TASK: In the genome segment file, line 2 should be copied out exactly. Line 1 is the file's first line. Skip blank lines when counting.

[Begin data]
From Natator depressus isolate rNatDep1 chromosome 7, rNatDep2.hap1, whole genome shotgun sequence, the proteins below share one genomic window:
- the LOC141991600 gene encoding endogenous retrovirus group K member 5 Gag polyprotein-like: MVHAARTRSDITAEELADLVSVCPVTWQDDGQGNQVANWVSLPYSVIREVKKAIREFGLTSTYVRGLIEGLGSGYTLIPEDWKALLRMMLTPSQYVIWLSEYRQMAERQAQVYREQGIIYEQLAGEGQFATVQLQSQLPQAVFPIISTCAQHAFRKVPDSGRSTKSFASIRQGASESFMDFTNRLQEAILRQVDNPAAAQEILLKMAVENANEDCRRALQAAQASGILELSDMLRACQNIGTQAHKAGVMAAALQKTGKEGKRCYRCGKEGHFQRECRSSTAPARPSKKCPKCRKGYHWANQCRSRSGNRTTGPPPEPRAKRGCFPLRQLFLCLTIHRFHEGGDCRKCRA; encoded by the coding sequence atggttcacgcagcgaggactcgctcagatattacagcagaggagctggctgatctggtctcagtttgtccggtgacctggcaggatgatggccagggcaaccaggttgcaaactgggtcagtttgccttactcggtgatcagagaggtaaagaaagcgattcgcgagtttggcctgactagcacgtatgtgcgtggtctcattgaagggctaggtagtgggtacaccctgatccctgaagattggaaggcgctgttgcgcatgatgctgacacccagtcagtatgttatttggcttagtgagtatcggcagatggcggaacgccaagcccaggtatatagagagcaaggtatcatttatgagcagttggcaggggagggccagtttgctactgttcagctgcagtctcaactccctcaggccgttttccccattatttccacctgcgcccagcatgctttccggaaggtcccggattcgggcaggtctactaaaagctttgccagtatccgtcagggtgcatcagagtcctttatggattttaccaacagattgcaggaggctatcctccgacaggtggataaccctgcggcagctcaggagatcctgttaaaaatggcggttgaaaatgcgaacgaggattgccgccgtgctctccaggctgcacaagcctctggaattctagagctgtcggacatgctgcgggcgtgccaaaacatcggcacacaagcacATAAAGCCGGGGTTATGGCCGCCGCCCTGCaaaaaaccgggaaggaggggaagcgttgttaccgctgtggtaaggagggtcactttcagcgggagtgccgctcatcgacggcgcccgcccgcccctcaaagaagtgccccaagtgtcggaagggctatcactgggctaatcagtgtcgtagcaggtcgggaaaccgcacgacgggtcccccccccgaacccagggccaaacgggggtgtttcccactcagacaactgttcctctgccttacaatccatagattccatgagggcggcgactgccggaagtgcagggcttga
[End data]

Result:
- the LOC141991600 gene encoding endogenous retrovirus group K member 5 Gag polyprotein-like: MVHAARTRSDITAEELADLVSVCPVTWQDDGQGNQVANWVSLPYSVIREVKKAIREFGLTSTYVRGLIEGLGSGYTLIPEDWKALLRMMLTPSQYVIWLSEYRQMAERQAQVYREQGIIYEQLAGEGQFATVQLQSQLPQAVFPIISTCAQHAFRKVPDSGRSTKSFASIRQGASESFMDFTNRLQEAILRQVDNPAAAQEILLKMAVENANEDCRRALQAAQASGILELSDMLRACQNIGTQAHKAGVMAAALQKTGKEGKRCYRCGKEGHFQRECRSSTAPARPSKKCPKCRKGYHWANQCRSRSGNRTTGPPPEPRAKRGCFPLRQLFLCLTIHRFHEGGDCRKCRA; encoded by the coding sequence atggttcacgcagcgaggactcgctcagatattacagcagaggagctggctgatctggtctcagtttgtccggtgacctggcaggatgatggccagggcaaccaggttgcaaactgggtcagtttgccttactcggtgatcagagaggtaaagaaagcgattcgcgagtttggcctgactagcacgtatgtgcgtggtctcattgaagggctaggtagtgggtacaccctgatccctgaagattggaaggcgctgttgcgcatgatgctgacacccagtcagtatgttatttggcttagtgagtatcggcagatggcggaacgccaagcccaggtatatagagagcaaggtatcatttatgagcagttggcaggggagggccagtttgctactgttcagctgcagtctcaactccctcaggccgttttccccattatttccacctgcgcccagcatgctttccggaaggtcccggattcgggcaggtctactaaaagctttgccagtatccgtcagggtgcatcagagtcctttatggattttaccaacagattgcaggaggctatcctccgacaggtggataaccctgcggcagctcaggagatcctgttaaaaatggcggttgaaaatgcgaacgaggattgccgccgtgctctccaggctgcacaagcctctggaattctagagctgtcggacatgctgcgggcgtgccaaaacatcggcacacaagcacATAAAGCCGGGGTTATGGCCGCCGCCCTGCaaaaaaccgggaaggaggggaagcgttgttaccgctgtggtaaggagggtcactttcagcgggagtgccgctcatcgacggcgcccgcccgcccctcaaagaagtgccccaagtgtcggaagggctatcactgggctaatcagtgtcgtagcaggtcgggaaaccgcacgacgggtcccccccccgaacccagggccaaacgggggtgtttcccactcagacaactgttcctctgccttacaatccatagattccatgagggcggcgactgccggaagtgcagggcttga